E;Letter from subcomander marcos, Sep 20

Doug Henwood dhenwood at panix.com
Mon Sep 23 10:07:38 MDT 1996


A recent production from Marcos. I still can't decide whether this is
brilliant or pretentious doo-doo.

Doug

----

>Date: Mon, 23 Sep 1996 09:08:06 -0500 (CDT)
>To: chiapas95 at mundo.eco.utexas.edu
>From: owner-chiapas95 at mundo.eco.utexas.edu (Chiapas95)
>Reply-To: Chiapas 95 Moderators <chiapas at mundo.eco.utexas.edu>
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>Subject: E;Letter from subcomander marcos, Sep 20
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>This posting has been forwarded to you as a service of
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>---------- Forwarded message ----------
>Date: Sun, 22 Sep 1996 08:14:03 +0000
>From: Amanecer Press <amanecer at cyberspace.com>
>Reply-To: chiapas-l at profmexis.dgsca.unam.mx
>To: NAP <amanecer at cyberspace.com>
>Cc: chiapas-l at profmexis.sar.net
>Subject: Letter from subcomander marcos
>
>   TRANSLATION
>
>Published in Spanish by: La Jornada Mexican daily.
>Sep.20,1996.
>
>Morning voyage a board communiques
>
>To the national and international press
>
>September 18,1996.
>
>Ladies and Gentleman:
>
>I am still on top of the Kapok tree.   I made a paper plane with the
>commuiques and I sent them off force.   Almost immediately
>it started to rain.  "You should have made a paper boat" my other
>self yelled at me from a shooner.   In the distance, daybreak, ceded
>it's placed amicably, to a lazy dawn.
>
>Vale. Health and who can guess, on the empty floor of today,
>tomorrow's flower?
>
>>From the mountains of Numancia, subcomander Insurgent Marcos.
>
>Me'xico,September 1996.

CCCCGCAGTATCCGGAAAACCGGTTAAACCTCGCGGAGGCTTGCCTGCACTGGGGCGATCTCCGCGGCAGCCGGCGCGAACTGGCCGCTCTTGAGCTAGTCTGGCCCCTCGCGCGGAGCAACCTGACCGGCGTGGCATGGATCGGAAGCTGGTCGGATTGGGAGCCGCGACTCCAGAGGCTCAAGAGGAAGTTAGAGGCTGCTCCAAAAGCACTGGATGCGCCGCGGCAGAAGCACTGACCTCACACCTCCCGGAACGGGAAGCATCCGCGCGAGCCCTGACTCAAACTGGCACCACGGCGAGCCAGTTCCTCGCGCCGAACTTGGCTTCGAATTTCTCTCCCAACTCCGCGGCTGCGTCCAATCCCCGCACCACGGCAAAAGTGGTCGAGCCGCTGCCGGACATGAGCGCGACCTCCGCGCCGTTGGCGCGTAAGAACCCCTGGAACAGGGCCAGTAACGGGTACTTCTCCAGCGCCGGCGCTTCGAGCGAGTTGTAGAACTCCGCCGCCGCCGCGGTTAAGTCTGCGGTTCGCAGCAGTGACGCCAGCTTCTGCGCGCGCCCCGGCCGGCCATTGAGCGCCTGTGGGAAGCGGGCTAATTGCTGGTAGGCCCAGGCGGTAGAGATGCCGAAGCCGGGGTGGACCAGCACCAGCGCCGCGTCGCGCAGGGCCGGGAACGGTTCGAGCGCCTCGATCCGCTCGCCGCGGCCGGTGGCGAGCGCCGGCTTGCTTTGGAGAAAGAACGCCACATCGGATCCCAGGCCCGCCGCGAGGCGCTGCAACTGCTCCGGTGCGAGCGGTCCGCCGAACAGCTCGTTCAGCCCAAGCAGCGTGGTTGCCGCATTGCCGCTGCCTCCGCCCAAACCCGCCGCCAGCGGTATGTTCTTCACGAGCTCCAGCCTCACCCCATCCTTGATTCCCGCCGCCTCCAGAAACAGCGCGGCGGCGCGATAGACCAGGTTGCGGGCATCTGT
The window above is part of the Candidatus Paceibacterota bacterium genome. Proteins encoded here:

>
>The recurrent P.S.
>
>Section "the kapok tree is the major pole of unstable sailing".  I
>was at the highest point of the main pole (yes, I know this is a
>kapok tree, but they look alike),  checking the horizon, when there
>in the distance, a fleeting spout was lightning in the lighting that
>gave it life.   The night was dark storm and, yet, the moon was
>barely able to charge towards the east.   One reflection reached the
>sea so that a small bank of white sand could be seen.   It's true
>that the sea at night has surprises, but to find a bank of white sand
>is not common.   What I want to say is that I usually find school
>chairs, mesabanks and even bank branches, but never a bank of white
>sand.*   I reached for the telescope and aimed for the bow, where the
>moon had signalled the beach, and nothing, only the dark yawing of a
>nocturnal rain.   Lightning made visible again that foamy spout but
>now on the port side.   I turned in that direction and I was finally
>able to distinguish a white mass.  One moment!  Now the watery spout is
>again in the direction of the port.!  Is this a pirate ship or a
>merry-go-round? Mmh.....Everything indicates that the sand bank
>moves.....Mmh...I aim again my only eye on the telescope and,
>focusing, I tell myself that, is it not a movable white sand bank,
>then, it could very well be a whale.   Yes, a white whale like....
>Moby Dick! Yes, it is her!  Who else would present itself with such
>impunity?  Cordoba Montoya?  No, he is not of those pirates we are
>taking about.  Yes, it is Moby Dick.  And here I am all alone.  The
>last sailor drowned in a hurricane.  Well, in reality it was a woman,
>but for the situation, is the same thing.   I shood Moby Dick away
>with that of Pavese that says:  " There is no voice that breaks the